Most of us admired our high school crushes from afar. Not Bill Saylors. He saw every square inch of his-up close and in great detail. He even got paid to chase tail-so long as it had flat fins and cat eyes.
Yes, even the life of a lube guy could be great at a Chevrolet dealership in 1959, one of the years Bill worked at North Hollywood's Metropolitan Chevrolet, the dealership his dad managed. You could say those cars' influence was profound; soon after he graduated high school, Bill bought one of the first-year El Caminos. He sold it in the mid-'60s, but another Elky he bought a few years ago got him back into the seat of a '59.
Though he parted ways with that one, too, he amassed a flat-fin flotilla in the meantime. With five '59s in his stable-including two Impala sport coupes, a two-door wagon, an exceedingly rare sedan delivery, and a convertible-Bill has every must-have car Chevrolet made that year. Arguably, these two red-hot sisters are the flagships of the fleet.
Part of this duo's honor goes to Jason Pecikonis, owner of Timeless Kustoms. "You hear horror stories about taking a car to a body shop and it takes forever to get anything done," Bill observed. "Jason usually takes about a year on any one of my cars." But, Timeless is more than just a body shop. "The shop does everything-the fabrication and the engines and so on. Jason's got about 10 guys working for him and he's pretty much a perfectionist." The standard, it seems, is mutual. "It took me a long time-probably five years-before he trusted me enough to put together a car for him," Jason recalled.
Though the Impala preceded the wagon by a year or so, the cars are just about identical from a bug's perspective. The Timeless crew stripped both chassis to their bare frames and welded up the seams. Upon powdercoating them, Jason reassembled each chassis with Air Ride Technologies tubular control arms, rear links, and air-ride systems. Both chassis feature Rancho 9000-series adjustable dampers, Hotchkis antiroll bars, and Wilwood disc brakes because, to paraphrase, Bill likes his cars to only look old.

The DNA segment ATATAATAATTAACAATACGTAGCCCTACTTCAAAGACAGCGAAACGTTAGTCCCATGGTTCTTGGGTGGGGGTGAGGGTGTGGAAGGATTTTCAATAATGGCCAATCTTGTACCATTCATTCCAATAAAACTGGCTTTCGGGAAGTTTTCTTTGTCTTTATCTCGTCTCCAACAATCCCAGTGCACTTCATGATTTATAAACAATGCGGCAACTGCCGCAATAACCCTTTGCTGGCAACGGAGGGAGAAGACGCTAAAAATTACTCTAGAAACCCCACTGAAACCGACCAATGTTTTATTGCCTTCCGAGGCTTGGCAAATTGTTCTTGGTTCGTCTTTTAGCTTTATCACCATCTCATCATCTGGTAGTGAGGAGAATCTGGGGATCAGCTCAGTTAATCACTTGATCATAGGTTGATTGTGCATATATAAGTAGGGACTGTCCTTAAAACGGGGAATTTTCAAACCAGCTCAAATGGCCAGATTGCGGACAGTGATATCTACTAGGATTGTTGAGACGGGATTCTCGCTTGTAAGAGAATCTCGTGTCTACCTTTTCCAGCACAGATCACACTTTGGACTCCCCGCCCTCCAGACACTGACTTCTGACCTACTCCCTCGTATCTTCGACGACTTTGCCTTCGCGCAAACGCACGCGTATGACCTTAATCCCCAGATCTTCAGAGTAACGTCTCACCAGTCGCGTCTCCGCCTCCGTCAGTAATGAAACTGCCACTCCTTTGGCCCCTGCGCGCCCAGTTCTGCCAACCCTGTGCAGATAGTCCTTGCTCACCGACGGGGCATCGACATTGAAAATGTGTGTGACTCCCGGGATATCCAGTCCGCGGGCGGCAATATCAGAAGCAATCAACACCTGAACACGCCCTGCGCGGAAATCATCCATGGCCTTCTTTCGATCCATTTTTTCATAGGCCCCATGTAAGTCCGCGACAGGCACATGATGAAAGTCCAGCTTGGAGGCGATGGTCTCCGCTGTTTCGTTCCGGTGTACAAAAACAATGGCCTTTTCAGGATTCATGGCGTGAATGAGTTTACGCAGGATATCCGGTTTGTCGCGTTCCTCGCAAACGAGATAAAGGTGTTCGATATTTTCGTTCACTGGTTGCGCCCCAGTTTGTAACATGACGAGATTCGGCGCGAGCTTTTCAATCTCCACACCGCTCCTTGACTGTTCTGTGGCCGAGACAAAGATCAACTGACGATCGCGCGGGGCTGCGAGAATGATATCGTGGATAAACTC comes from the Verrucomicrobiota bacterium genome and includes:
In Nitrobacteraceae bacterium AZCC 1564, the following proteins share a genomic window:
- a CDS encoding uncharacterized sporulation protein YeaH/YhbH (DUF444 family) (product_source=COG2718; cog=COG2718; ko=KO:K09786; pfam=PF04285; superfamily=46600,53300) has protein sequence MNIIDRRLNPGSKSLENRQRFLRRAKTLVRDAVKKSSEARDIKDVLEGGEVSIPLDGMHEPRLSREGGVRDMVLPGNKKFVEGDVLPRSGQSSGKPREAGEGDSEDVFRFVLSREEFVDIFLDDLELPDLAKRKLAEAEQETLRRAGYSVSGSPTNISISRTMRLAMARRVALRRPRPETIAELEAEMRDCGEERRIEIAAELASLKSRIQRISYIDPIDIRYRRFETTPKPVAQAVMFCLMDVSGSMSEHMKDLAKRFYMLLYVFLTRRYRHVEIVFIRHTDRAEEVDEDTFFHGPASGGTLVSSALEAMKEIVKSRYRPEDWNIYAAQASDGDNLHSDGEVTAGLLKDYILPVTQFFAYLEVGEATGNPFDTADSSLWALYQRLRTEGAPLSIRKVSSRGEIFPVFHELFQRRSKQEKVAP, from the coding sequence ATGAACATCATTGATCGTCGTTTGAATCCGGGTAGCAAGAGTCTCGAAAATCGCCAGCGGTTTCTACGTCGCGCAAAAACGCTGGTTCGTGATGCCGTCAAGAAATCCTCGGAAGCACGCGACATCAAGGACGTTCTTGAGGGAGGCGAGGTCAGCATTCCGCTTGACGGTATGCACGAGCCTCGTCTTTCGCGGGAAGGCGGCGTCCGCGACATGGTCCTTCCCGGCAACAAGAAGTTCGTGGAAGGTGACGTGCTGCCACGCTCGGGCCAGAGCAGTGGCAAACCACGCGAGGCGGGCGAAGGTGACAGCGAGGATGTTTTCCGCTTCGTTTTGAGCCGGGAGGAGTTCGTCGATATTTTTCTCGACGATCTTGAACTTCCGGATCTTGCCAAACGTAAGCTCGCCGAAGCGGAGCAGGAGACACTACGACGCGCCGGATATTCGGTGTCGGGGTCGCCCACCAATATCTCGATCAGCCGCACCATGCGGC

Both cars feature the same electronic overdrive transmissions, but they're from different sources. The engines bear testimony to that. The Impala's trans and matching LS1 engine came from a wrecked '01 Corvette; the wagon's trans and LS3 arrived in a crate. Despite the greater as-delivered output of the LS3, the Impala's LS1 outperforms it by a smidge on account of a Magnuson Magna Charger. Larry Kraszewski (Camarillo Auto Service) tuned both cars with LS Edit.
The Impala was the first full-build Bill entrusted to Jason. "I found this one at the Pomona swap meet," he mused. "I was looking for one that was pretty solid, but as it always goes, they're never quite as nice as you'd think." According to Jason, "It needed quarters, rockers, and trunk floor . . . pretty much everything you could put into a car."
Despite the extreme lower-region reconstruction, the car's body is largely stock. "I like leaving all the door handles on 'em and all the chrome and stainless and grilles," Bill said. In fact, other than removing the false vent above the rear window and shaving the antennas from the fins, the body is entirely restoration-grade. Jason shot the car Viper Red, commissioned Bumpers Unlimited to brighten up the trim, and restrained himself from going any further.
Like the Impala, the wagon looks pretty standard-issue. But it's not-both its 1959 production and its present-day configuration tell that tale. You just have to understand what you're looking at to know the difference.
For starters, a two-door '59 wagon is as close to unique as a production car can get. That year, GM produced 1,436,954 Chevrolets-the most cars in the General's entire fleet for the season. The Impala Sport Coupes like the ones Bill owns represent two of 164,901 made that year. They're not rare, but they're not exactly everywhere, either. The convertible he also owns is one of 72,765, making it a low-production car in its own right.
But, the two-door longroofs Bill has represent two of the 20,760 passenger wagons or sedan deliveries (the latter constituting-and we're being generous-maybe a quarter of that figure). That's 1.5 percent of total production. To put that into context, consider this: If every single '59 Chevrolet existed at one time, you'd have to see nearly 100 of 'em just to see one two-door wagon or delivery.
Beyond its rarity, "That car has a pretty good story," Jason revealed. As it turned out, the wagon belonged to Tony Martinez, owner of Memory Lane, the Wilmington, California, dismantling yard on just about every restorer or builder's speed dial. "I wanted that car from him bad. He had it stored away for the last 10 years. It had the original paint-it was just a bitchin' driver."